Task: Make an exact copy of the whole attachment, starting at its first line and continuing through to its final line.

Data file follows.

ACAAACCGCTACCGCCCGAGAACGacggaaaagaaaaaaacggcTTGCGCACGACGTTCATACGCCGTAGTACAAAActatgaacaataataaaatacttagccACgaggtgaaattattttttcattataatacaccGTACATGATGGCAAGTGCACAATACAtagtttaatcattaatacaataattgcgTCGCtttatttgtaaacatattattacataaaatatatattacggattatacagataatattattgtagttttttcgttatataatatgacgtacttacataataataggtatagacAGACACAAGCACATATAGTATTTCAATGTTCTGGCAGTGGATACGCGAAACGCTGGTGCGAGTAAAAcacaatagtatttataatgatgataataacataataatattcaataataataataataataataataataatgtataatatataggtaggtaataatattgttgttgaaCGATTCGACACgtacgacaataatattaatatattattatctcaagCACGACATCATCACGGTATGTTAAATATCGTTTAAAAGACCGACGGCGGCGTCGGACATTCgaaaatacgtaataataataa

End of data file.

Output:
ACAAACCGCTACCGCCCGAGAACGacggaaaagaaaaaaacggcTTGCGCACGACGTTCATACGCCGTAGTACAAAActatgaacaataataaaatacttagccACgaggtgaaattattttttcattataatacaccGTACATGATGGCAAGTGCACAATACAtagtttaatcattaatacaataattgcgTCGCtttatttgtaaacatattattacataaaatatatattacggattatacagataatattattgtagttttttcgttatataatatgacgtacttacataataataggtatagacAGACACAAGCACATATAGTATTTCAATGTTCTGGCAGTGGATACGCGAAACGCTGGTGCGAGTAAAAcacaatagtatttataatgatgataataacataataatattcaataataataataataataataataataatgtataatatataggtaggtaataatattgttgttgaaCGATTCGACACgtacgacaataatattaatatattattatctcaagCACGACATCATCACGGTATGTTAAATATCGTTTAAAAGACCGACGGCGGCGTCGGACATTCgaaaatacgtaataataataa